Rail Gauge: A Transit Adventure on SMART

Having opened this fall with a 43-mile leg of its eventual 70-mile route, SMART connects Sonoma and Marin counties by rail — and it’s fun to ride.

For all the grumbling about how the Bay Area is sclerotic when it comes to ambitious transportation projects, trains are enjoying something of a resurgence. High-speed rail seems inevitable, BART opened an extension to Warm Springs with further infill stations planned, Caltrain electrification seems likely, the much-delayed Central Subway chugs along, and Muni may yet extend the F-Market streetcar to Fort Mason. Down south, car-choked Los Angeles plans major subway expansions along its Purple Line ahead of the 2028 Olympics.

The rail-scape is impressive. While U.S. Sen. Dianne Feinstein and state Sen. Mark DeSaulnier talk about building another Bay crossing for vehicular traffic, perhaps the time is right to relieve overcrowding and delays with a second Transbay Tube instead. That idea sounds farfetched, but the county that famously declined to participate in the original BART system — Marin — now has a functioning train running from downtown San Rafael to Sonoma County Airport in one hour and seven minutes.

It’s SMART, which stands for Sonoma-Marin Area Rail Transit. With 10 stations and five fare zones, the line largely parallels Highway 101 as a low-carbon alternative to the traffic you can now watch as you pass by. I’ve ridden it on two separate occasions, and overall, the feel is much closer to a proper railroad than to BART, with more amenities than Caltrain. (In fact, it’s very similar to the Long Island Rail Road that I grew up riding into Manhattan.) There are snack bars on board, run by a nonprofit called Becoming Independent — they also sell beer and wine, for what it’s worth — and many seats are arranged around tables.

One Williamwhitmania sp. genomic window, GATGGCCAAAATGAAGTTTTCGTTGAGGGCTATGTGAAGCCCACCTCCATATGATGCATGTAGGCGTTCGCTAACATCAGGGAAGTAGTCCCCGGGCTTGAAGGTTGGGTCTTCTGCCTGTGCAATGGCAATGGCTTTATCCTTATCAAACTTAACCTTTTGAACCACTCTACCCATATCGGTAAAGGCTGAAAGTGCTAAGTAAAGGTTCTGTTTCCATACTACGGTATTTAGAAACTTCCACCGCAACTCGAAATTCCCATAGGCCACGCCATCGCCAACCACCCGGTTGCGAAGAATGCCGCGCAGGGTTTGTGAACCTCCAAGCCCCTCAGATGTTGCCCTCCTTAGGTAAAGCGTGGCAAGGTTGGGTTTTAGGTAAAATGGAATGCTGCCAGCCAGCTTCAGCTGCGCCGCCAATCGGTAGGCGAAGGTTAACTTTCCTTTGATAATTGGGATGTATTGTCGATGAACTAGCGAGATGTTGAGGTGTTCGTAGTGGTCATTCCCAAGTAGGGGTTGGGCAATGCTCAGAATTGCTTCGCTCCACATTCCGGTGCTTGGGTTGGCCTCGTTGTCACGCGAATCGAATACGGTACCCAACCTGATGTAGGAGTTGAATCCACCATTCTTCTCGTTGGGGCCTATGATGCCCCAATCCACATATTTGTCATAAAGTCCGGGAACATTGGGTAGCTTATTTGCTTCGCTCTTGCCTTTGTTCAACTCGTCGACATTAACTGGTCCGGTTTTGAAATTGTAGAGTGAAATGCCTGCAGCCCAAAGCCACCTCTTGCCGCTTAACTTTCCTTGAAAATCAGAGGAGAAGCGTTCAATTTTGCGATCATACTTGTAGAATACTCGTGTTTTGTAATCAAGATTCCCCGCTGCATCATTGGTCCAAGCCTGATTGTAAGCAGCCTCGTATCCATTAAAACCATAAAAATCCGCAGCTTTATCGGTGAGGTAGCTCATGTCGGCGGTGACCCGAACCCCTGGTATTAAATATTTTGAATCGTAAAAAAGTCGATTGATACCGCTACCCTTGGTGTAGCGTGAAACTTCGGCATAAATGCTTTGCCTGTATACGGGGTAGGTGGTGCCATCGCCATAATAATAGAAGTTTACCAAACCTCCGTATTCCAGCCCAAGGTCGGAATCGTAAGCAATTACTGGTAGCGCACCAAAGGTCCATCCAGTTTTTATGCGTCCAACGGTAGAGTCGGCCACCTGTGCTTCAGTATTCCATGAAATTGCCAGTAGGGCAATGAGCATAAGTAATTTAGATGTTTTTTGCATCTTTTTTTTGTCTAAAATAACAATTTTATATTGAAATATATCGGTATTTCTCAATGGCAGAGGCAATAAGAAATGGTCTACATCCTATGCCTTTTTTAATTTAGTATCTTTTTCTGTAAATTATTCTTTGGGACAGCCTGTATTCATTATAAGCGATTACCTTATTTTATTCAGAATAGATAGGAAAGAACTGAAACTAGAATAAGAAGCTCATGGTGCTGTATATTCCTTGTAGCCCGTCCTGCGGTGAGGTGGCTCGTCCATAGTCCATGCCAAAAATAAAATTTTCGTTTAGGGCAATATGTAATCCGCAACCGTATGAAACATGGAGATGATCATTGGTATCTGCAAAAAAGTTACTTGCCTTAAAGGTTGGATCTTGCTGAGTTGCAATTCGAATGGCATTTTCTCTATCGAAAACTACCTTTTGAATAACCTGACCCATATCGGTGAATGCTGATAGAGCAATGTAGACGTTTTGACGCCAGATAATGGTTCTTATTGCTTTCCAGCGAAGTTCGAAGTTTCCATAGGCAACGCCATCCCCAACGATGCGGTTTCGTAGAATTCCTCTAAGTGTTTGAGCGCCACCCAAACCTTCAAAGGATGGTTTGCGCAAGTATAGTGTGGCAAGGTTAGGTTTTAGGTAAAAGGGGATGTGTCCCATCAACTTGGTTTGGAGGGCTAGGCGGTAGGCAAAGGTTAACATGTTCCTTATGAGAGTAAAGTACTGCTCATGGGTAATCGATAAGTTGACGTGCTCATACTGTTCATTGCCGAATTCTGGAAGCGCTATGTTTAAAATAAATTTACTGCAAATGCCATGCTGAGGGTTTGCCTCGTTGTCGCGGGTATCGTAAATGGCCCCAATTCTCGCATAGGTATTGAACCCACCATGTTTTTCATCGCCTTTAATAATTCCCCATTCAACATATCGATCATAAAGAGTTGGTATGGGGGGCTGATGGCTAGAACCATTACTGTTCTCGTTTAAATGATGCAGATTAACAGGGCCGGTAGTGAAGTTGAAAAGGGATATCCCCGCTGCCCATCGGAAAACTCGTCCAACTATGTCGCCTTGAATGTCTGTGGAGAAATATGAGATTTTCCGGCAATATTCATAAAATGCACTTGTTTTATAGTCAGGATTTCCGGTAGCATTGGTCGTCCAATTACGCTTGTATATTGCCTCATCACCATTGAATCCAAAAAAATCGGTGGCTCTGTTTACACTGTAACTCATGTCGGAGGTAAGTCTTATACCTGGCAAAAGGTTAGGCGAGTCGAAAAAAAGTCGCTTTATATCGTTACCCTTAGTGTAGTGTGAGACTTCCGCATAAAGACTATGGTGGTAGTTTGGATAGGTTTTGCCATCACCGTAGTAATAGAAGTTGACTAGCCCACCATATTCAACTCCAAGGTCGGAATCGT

Every car in the rolling stock contains room for 24 bikes, and although the wifi signal is quite poor and the lead car’s bell seems to clang more than two-thirds of the time, it’s a very comfortable ride. There’s a sticking point for getting there from San Francisco, though. Until the planned 2019 extension south from San Rafael is complete, riders will need to take a ferry from the Ferry Building and transfer at Larkspur Landing to a free, not-entirely-easy-to-find shuttle bus to San Rafael. That sounded to me like the ideal conditions for missing a train, but on both rides — one on an ordinary afternoon, the other the day after Thanksgiving — everything operated exactly on time and my multinodal adventure was basically frictionless. One one return trip, I’d missed the last ferry so I transferred at San Rafael to Golden Gate Transit’s 101 bus, which was fine if utilitarian.

This project has been a long time coming, says Debora Fudge, six-time mayor of Windsor and longtime SMART board member (she’s currently the president). People were wary, too. Sales taxes are what fund the line, and the measure required two-thirds approval in both Sonoma and Marin counties. Marin, Fudge says, required extra persuasion.

“Depending on which county you’re talking about, there’s always been 30 percent that were pretty skeptical that a) we needed a train, b) that it would make any difference, and c) that people would ride it,” she tells SF Weekly.

Passes found their way into the hands of some of the more prominent skeptics. In a sort of low-stakes conspiratorial chumminess, Fudge mentions that she has pictures of some of them on the train “smiling from ear to ear.” Less than four months after regular passenger service commenced in late August, trains are running on time, with revenue projections in line with estimates and overall usage higher than initially forecast, owing to seven times the projected weekend ridership.